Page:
Know How to Play the Accordion, but Don’t (and Other Things I Learned While Implementing a Discovery Layer: A Top Ten List)

  • Amy Mihelich Washington County Cooperative Library Services
Keywords: Oregon librarians, Oregon libraries, Oregon Library Association, Oregon Library Association Quarterly, Pacific Northwest libraries, PNW libraries, library jobs, library careers, librarian, librarians, cataloger, cataloging, metadata, data, migration, ILS, integrated library system, organization, future organization of things, technical services, training, cataloging training, Reed College, Washington County Cooperative Library Services, WCCLS, discovery layer, BiblioCommons, Pacific University, library automation, automation, Warrenton Community Library, Seaside Public Library, ArchivesSpace, Hillsboro Public Library, design thinking, library processing, Eureka! Project, 5 Whys, Lean, archive, archives, archival, scholarly, OER, open electronic resources, Linn-Benton Community College, Mt. Hood Community College, LBCC, MHCC, facets, faceted vocabulary, faceting, faceted searching, faceted search, University of Oregon, Alma, Cedar Mills & Bethany Community Libraries, future of cataloging, cataloging trends, fu

Abstract

Between May and November of 2018, Washington County Cooperative Library Services (WCCLS) implemented BiblioCore, a discovery service from BiblioCommons that would become the public interface for our existing Polaris catalog. We had a successful launch on November 14, with positive feedback from both staff and patrons. It was a highly visible project with a tight timeline. The project team was small—I was the solo cataloger and responsible for all the parts of the project that were cataloging related.

My office oversees the catalog in general, but each library manages the cataloging of their own items, so there were staff in all our libraries who needed to be kept up to speed on the changes brought by BiblioCore. That was also my responsibility.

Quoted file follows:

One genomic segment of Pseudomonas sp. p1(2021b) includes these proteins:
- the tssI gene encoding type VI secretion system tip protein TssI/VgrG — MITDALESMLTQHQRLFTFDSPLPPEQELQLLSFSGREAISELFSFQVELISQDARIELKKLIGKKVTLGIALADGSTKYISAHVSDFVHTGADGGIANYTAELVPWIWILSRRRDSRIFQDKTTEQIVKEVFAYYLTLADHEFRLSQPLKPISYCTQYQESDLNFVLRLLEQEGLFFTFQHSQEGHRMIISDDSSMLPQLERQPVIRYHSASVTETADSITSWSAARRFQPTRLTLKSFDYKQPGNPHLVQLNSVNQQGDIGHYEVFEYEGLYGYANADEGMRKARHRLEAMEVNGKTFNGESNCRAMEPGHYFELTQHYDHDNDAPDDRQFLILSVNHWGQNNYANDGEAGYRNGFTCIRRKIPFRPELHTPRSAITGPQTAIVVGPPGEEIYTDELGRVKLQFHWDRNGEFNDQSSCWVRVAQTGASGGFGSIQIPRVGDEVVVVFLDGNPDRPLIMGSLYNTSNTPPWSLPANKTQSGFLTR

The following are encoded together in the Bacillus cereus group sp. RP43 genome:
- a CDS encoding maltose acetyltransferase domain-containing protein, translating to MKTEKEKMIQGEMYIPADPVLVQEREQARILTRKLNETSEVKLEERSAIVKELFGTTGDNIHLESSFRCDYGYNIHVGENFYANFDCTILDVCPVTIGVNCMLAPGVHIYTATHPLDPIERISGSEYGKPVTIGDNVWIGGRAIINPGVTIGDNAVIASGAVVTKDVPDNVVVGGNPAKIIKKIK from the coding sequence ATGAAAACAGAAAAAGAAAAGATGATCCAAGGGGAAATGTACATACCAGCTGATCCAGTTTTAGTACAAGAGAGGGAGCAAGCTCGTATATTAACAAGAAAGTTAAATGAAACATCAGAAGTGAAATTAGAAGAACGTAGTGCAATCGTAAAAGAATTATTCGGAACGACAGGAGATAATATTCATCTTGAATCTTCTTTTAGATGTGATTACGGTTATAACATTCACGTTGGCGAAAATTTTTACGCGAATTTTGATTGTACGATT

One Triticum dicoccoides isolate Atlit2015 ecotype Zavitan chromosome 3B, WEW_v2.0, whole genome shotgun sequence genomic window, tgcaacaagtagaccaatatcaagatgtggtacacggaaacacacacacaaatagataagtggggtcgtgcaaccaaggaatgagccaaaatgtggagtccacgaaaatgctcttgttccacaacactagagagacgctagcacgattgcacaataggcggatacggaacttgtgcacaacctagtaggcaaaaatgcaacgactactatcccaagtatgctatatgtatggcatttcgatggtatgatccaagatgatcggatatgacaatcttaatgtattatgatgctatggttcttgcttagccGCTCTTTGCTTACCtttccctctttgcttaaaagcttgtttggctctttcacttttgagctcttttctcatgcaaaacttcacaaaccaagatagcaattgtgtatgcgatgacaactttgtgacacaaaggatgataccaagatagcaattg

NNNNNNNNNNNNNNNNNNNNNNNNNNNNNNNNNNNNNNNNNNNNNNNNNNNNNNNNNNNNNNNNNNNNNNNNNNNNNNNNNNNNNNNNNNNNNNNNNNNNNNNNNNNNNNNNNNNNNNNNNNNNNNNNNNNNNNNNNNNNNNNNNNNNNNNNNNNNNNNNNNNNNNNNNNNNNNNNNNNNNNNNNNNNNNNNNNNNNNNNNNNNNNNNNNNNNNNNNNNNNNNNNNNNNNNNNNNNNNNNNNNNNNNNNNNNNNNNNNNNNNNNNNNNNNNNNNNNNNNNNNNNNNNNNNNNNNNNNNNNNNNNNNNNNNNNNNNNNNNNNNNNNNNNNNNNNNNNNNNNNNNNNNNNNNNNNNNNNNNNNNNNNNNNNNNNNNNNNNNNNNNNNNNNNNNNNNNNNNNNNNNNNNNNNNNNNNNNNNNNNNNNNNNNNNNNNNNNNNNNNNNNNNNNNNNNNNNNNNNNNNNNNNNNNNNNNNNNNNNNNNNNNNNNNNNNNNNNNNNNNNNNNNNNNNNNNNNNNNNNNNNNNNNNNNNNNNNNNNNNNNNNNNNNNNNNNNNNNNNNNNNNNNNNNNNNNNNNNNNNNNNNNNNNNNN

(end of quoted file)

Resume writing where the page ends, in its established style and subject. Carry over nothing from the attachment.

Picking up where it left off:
Until the project was underway, I didn’t know what work would be required, but I discovered the knowledge I had gained on previous projects was tremendously useful. Additionally, earlier cleanup projects had improved the condition of our catalog in a way which made the implementation go much more smoothly than it might have otherwise. There were, of course, things I wish I had done differently, and a few solutions I had to come up with along the way that I will use again on future projects. Every discovery layer, migration, and catalog is different, but I hope some of what I learned can be useful to others, whether or not you work in technical services, have to plan projects, or are considering a discovery service.

And what better way to organize and share what I learned than in that most ancient of organizational systems, a top ten list?

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Author Biography

Amy Mihelich, Washington County Cooperative Library Services

Amy Mihelich is the Cataloging Librarian in Washington County Cooperative Library Services’ (WCCLS) Automation Department. She has been working in the libraries of Washington County since 2004 and cataloging since 2007. She has a BA in Anthropology from Whitman College, an MLIS from the University of Washington, and is active in OLA’s Technical Services Round Table. A lifelong Oregonian, she loves shopping, reading (everything from poetry to true crime), and weekends at the coast. If she were going to admit to having a favorite Dewey Decimal Number, it would probably be 391.413.

Published
2019-08-14
How to Cite
Mihelich, A. (2019). Know How to Play the Accordion, but Don’t (and Other Things I Learned While Implementing a Discovery Layer: A Top Ten List). OLA Quarterly, 25(1), 40-45. https://doi.org/10.7710/1093-7374.1976